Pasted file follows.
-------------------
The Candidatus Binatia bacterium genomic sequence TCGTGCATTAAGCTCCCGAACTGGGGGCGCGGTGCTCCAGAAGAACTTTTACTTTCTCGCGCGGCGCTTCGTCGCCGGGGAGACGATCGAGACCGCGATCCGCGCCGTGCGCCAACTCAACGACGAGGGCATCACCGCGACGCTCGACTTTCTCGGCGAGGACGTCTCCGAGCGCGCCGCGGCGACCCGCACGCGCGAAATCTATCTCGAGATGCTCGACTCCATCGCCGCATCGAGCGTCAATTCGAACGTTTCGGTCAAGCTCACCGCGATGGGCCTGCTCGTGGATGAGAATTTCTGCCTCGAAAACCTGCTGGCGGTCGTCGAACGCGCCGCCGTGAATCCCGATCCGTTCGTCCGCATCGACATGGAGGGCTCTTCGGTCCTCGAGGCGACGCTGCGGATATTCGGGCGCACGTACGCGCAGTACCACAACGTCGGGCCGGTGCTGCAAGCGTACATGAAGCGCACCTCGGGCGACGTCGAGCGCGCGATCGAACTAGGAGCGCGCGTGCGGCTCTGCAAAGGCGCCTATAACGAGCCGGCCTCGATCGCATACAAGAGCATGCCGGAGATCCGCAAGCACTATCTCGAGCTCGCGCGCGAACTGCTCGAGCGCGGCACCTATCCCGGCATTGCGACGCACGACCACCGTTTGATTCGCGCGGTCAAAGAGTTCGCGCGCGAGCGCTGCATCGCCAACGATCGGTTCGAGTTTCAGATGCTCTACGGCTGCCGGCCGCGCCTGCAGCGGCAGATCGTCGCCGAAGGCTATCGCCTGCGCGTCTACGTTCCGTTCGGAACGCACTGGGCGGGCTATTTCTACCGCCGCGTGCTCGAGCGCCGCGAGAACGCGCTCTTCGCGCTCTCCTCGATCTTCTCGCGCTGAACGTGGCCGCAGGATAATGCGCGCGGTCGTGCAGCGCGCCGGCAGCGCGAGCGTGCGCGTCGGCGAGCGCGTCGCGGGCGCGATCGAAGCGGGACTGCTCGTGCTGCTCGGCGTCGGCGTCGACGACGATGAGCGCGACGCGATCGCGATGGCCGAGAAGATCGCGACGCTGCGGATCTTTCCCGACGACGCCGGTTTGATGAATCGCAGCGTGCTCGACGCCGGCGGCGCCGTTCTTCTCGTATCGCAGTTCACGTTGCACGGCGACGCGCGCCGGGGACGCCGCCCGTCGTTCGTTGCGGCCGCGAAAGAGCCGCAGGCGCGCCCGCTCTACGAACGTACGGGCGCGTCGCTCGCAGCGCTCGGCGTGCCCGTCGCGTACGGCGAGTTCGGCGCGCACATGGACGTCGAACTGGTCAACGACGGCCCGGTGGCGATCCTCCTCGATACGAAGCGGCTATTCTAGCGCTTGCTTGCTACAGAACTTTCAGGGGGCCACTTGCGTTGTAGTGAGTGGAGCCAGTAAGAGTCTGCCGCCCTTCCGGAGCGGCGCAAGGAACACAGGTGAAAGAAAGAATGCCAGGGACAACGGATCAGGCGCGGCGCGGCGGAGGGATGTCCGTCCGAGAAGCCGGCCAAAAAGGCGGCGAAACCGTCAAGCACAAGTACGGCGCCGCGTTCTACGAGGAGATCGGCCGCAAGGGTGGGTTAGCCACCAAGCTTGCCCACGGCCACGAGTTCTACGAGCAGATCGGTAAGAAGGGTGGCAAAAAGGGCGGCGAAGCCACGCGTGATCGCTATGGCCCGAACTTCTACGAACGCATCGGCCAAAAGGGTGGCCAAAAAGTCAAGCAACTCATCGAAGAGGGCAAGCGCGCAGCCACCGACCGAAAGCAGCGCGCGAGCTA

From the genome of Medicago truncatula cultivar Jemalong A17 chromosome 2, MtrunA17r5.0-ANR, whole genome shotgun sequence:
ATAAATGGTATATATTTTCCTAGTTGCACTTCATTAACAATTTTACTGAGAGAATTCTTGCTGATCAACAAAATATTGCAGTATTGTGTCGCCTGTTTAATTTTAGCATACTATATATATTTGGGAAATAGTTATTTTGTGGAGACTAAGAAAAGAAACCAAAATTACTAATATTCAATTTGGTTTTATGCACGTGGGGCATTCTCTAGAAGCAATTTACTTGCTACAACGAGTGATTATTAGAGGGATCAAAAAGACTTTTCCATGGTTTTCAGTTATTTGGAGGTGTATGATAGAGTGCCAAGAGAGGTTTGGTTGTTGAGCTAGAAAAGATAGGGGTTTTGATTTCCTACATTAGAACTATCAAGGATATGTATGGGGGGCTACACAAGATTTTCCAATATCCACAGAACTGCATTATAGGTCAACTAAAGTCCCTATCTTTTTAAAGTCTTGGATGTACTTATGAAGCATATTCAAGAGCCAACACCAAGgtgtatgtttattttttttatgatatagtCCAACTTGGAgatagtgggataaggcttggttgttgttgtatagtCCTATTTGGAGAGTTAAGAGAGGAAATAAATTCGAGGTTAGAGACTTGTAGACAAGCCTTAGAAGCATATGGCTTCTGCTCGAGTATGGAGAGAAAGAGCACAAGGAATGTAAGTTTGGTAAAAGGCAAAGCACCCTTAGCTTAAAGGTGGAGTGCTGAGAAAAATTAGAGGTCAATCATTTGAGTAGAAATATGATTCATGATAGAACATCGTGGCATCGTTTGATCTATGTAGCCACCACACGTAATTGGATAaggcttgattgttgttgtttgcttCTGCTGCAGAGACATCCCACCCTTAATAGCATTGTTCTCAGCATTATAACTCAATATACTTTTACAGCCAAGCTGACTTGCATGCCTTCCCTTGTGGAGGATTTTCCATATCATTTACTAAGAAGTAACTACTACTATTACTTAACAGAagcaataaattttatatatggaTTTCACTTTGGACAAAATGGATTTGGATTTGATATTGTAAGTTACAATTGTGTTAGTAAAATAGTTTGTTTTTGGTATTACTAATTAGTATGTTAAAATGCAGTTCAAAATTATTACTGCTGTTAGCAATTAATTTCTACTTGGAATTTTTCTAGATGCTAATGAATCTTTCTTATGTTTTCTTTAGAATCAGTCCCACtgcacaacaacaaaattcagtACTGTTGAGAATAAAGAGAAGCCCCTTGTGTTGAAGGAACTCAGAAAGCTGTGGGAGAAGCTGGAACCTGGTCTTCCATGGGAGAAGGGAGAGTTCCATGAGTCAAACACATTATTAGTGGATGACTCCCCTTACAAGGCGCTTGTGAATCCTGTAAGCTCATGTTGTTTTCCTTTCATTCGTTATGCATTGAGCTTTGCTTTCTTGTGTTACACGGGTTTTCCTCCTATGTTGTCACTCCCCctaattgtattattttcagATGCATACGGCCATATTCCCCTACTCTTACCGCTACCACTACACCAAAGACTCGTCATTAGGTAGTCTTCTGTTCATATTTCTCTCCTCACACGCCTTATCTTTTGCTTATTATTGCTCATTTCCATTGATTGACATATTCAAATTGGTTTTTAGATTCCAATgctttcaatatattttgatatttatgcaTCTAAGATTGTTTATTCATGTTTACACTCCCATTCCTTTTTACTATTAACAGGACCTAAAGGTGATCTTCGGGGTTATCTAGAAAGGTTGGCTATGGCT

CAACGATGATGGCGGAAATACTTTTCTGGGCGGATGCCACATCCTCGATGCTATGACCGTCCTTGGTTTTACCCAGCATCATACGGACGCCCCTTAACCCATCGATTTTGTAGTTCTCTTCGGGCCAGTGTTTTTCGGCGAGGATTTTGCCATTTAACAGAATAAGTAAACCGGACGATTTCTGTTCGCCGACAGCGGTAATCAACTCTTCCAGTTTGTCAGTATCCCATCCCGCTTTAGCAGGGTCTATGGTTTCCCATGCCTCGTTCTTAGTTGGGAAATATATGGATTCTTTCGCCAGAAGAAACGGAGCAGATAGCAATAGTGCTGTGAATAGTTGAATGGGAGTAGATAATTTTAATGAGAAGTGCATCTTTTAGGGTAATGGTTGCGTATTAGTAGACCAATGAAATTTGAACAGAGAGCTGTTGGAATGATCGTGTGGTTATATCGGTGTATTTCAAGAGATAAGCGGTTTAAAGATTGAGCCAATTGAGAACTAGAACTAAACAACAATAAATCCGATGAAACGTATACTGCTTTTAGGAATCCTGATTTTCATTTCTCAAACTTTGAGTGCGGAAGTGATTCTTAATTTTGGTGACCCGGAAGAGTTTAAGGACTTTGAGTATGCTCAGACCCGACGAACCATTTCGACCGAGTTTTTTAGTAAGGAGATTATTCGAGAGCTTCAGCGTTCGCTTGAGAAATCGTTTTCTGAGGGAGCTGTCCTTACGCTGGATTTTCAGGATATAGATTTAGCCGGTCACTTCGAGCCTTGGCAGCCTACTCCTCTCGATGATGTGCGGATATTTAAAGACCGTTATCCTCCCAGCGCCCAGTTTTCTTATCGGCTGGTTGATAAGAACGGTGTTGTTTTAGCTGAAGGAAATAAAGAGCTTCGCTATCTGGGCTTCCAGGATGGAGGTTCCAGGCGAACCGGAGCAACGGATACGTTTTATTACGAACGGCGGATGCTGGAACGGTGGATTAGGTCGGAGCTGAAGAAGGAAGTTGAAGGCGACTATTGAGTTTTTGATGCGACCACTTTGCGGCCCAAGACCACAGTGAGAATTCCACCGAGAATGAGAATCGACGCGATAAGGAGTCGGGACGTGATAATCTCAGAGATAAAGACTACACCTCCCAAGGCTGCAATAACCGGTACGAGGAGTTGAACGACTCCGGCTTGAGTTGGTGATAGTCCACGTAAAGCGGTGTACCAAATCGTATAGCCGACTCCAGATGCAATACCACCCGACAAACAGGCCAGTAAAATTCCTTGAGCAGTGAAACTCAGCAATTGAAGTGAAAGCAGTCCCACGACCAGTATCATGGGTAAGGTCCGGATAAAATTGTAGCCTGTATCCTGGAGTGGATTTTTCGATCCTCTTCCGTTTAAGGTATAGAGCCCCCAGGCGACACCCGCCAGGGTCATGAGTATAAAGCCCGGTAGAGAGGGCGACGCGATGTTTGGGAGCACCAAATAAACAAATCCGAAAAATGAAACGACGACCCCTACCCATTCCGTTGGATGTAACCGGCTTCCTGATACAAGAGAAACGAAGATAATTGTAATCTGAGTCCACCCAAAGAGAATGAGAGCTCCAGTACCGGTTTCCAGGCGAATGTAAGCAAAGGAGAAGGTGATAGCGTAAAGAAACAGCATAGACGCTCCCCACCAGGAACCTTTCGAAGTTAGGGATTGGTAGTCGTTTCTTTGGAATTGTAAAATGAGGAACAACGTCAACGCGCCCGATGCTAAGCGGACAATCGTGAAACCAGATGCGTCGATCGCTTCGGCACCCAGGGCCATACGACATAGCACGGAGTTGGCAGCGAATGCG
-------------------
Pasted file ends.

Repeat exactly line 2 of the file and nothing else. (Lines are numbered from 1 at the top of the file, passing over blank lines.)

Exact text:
From the genome of Medicago truncatula cultivar Jemalong A17 chromosome 2, MtrunA17r5.0-ANR, whole genome shotgun sequence: